12 Most Absurd Debates Between Extroverts and Introverts

12 Most Absurd Debates Between Extroverts and Introverts

Success at work means adapting to your colleagues as you work toward a common goal. Success means adapting and growing! As I consult and train teams to do this well, I have learned to laugh at the ever present debate about and between introverts and extroverts. When oh when will the debate end?

Recently, as I read the 12 Most Expeditious Ways to Alienate Your Introverted Colleagues, 25 years of the introvert/extrovert disconnect connected clearly in my mind.

Success in business is about bridging disconnects and making sides disappear. The more introverts and extroverts hold on to differences, the less likely the teams are to reach success. So here are the 12 most absurd debates between introverts and extroverts — and bridges to build instead!

1. You talk too much; you talk too little

There is no rule or standard about how much talking is OK. There are differences depending on situations, impact, deadlines, and a host of other factors. Debating a rule that doesn’t exist is absurd. Build bridges with each other by communicating your needs. If you need some quiet to absorb what someone said before they continue, ask for it nicely. If you need feedback from someone who is very quiet, ask for it nicely.

The true issue is not introversion or extroversion. The true issue is: do you have the desire to accommodate others’ needs — to build a bridge and reach success together?

2. Quiet means agreement; quiet means thinking or disinterest

In truth, quiet means different things to different people. Declaring or debating what quiet means is quite absurd. Everyone starts with an assumption or inference about what quiet means to them. If you act on the assumption rather than clarifying it, you walk a perilous road.

The true issue is not introversion or extroversion. The true issue is confusion. Success comes through clarity.

3. A good leader is an extravert; a good leader is an introvert

Another absurd debate. A great leader is self-aware and willing and able to adapt! This doesn’t mean that an extravert becomes an introvert or vice versa. It means that you modify your behavior as needed to lead others well!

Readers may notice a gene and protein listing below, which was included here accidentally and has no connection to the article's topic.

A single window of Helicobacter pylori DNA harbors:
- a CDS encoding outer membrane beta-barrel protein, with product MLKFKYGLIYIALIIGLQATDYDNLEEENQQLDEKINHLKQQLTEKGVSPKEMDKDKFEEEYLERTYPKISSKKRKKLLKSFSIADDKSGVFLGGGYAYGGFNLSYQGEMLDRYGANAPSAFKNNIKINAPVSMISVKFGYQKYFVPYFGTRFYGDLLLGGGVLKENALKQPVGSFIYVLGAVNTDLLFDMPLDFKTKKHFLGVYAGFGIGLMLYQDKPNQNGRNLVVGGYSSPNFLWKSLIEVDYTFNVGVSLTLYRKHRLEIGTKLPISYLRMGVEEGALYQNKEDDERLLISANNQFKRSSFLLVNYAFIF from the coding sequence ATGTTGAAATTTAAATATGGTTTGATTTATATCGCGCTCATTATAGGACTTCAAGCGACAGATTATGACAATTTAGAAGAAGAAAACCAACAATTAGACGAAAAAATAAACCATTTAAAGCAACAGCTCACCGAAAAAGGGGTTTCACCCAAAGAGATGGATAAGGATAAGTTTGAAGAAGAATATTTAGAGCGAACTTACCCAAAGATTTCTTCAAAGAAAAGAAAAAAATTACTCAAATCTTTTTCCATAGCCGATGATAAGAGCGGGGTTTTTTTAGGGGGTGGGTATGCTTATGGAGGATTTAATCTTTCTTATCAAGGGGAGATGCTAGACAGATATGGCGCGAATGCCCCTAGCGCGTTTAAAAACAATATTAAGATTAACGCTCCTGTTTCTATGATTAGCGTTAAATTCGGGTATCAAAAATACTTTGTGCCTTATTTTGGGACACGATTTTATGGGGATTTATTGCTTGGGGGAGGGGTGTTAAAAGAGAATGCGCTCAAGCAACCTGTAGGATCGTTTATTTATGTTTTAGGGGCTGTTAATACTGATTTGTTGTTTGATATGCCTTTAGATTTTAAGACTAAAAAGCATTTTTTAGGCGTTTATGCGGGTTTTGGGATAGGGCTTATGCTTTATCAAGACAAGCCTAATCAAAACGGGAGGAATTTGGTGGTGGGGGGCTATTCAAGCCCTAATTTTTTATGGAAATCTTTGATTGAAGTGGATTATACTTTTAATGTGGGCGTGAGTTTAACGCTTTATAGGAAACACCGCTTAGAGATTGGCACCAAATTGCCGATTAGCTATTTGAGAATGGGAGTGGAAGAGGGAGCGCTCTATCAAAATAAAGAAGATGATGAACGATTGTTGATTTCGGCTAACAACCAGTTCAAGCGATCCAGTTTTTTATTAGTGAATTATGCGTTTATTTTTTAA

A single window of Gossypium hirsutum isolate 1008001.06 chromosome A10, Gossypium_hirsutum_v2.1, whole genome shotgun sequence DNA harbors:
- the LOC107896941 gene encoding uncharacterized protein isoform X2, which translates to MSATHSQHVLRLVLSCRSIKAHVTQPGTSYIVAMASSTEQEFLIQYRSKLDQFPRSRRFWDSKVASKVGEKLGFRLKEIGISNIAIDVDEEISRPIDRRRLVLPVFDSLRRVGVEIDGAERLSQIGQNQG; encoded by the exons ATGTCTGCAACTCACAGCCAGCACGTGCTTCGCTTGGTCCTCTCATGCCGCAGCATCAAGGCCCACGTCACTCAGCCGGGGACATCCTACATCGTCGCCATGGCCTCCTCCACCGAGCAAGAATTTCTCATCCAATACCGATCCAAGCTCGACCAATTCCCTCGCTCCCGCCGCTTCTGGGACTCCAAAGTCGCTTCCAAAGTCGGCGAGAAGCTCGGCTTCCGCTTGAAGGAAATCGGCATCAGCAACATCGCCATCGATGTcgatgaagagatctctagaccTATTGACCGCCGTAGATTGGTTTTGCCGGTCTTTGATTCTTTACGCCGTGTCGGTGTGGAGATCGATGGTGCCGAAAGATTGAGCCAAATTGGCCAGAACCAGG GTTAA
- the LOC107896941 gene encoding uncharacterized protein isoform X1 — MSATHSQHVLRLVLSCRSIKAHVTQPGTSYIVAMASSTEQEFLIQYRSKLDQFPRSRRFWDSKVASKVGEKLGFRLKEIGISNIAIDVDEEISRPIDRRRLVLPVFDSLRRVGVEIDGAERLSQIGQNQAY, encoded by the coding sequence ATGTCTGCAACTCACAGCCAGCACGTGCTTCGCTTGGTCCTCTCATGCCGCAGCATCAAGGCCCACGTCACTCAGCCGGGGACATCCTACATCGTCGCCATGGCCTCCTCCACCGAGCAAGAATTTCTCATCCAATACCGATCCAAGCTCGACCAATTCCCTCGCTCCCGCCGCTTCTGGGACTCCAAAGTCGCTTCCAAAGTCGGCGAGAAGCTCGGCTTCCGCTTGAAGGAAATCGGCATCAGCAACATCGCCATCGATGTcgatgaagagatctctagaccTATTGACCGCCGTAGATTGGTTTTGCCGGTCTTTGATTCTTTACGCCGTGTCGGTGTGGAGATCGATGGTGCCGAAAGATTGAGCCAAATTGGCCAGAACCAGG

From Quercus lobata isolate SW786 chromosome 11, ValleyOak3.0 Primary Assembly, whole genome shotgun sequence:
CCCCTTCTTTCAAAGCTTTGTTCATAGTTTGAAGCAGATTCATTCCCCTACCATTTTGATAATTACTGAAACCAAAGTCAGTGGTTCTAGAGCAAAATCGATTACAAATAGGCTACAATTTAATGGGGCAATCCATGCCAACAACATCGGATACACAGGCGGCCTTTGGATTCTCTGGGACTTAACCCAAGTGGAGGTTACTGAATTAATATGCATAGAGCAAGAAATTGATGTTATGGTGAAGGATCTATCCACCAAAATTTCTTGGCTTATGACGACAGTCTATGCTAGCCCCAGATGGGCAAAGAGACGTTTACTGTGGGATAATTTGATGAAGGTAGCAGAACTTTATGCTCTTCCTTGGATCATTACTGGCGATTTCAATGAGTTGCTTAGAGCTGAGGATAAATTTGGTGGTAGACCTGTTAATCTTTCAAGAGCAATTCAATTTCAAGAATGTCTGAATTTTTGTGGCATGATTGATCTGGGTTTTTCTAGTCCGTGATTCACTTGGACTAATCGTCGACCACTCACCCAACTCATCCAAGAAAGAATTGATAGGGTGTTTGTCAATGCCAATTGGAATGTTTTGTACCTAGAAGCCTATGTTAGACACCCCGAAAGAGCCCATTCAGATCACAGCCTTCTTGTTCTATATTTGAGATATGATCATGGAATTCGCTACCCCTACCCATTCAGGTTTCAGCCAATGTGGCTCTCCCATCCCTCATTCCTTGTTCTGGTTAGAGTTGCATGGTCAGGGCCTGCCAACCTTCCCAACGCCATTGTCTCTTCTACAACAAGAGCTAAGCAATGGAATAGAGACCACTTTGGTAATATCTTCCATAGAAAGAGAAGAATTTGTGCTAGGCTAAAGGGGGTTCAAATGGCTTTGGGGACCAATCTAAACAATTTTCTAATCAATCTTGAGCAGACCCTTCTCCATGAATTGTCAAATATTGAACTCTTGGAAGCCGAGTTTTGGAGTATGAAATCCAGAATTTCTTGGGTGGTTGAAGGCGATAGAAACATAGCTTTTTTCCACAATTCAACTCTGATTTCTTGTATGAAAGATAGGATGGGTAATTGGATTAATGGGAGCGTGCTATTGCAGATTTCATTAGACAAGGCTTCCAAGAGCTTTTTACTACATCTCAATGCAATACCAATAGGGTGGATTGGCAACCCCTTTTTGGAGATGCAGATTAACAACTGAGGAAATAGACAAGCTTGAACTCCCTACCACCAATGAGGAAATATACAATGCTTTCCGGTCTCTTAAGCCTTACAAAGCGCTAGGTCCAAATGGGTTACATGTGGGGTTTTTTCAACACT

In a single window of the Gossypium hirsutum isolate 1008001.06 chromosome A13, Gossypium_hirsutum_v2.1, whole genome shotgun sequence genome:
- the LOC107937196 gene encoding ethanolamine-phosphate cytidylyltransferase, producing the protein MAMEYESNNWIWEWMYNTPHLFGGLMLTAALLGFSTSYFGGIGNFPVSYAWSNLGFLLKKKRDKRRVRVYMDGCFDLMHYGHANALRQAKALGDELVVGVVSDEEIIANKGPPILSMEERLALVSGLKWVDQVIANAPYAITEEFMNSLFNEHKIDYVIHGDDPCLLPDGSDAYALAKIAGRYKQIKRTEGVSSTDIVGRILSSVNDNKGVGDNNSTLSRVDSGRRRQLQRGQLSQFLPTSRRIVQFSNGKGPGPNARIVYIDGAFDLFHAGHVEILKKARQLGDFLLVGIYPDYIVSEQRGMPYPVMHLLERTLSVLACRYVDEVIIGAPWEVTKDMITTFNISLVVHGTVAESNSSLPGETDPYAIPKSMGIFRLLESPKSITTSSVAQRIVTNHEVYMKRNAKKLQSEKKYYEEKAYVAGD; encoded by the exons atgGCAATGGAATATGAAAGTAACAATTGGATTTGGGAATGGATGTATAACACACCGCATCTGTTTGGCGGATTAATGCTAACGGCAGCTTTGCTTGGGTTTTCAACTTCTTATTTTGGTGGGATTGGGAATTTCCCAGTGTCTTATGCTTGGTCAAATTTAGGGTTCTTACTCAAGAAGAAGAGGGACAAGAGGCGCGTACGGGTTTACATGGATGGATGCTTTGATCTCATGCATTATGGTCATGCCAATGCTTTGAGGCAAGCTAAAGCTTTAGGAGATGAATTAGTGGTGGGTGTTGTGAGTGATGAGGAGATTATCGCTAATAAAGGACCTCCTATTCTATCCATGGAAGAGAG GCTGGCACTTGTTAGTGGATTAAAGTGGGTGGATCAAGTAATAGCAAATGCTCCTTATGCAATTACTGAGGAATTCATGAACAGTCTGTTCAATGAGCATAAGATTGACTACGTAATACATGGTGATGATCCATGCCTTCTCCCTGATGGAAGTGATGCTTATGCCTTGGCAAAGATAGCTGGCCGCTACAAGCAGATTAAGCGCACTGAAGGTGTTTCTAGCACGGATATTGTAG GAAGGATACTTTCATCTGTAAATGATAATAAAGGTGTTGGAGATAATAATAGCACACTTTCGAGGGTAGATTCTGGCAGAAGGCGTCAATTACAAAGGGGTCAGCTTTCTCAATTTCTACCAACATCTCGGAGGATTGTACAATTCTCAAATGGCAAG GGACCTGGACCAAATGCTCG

4. Extroverts are arrogant; introverts are humble

Look around at diverse people in the world. You will find both arrogance and humility irrespective of personality type. Arrogance — thinking you are above others, always right, and no need to learn and grow — exists in both extroverts and introverts. Humility — respecting others, empathizing, and continuous learning — is a trait you can find in anyone who chooses to develop it.

The true issue is not introversion or extroversion. The issue is defining arrogance and humility beyond the behavior of conversation.

5. Extroverts speak without thinking; introverts are doing nothing

I think I laugh the most when I hear this particular debate. It has swirled around and around for eons and yet the truth is so simple. Extroverts are speaking what they are thinking. Introverts think quietly and speak at the end.

The issue is not who is thinking and who isn’t. The true issue here is timing. End of debate.

6. Extroverts give, introverts take; extroverts take, introverts give

The absurdity of this debate is that both extroverts and introverts are saying the same thing about each other! Huh? Extroverts often feel drained by an introvert’s silence, yet see themselves as contributing much to the topic at hand. Thus they claim that introverts take without giving. Introverts feel drained by an extrovert’s energy yet see themselves as giving thought-filled care to the topic at hand. They claim that extroverts take energy without refilling it.

The true issue here is energy flow. If you want success together, all must moderate their own energy flow to avoid sapping others. Put simply, both must give and take! Those who give to others before they take achieve success through generosity.

7. Teamwork thrives with extroverts; teamwork thrives with introverts

A team of extroverts can be just as successful as a team of introverts. The challenge is that most teams have both introverts and extroverts. The ability to adapt — once again — is the key to success. If you are leading a team, are you expecting, inspiring, and modeling adaptability?

The true issue here is not extroversion or introversion as fixed immutable behaviors. The true issue here is diversity. Are you turning it into success? Establish a mantra and live it: respect the differences, learn to love the differences, find the fit!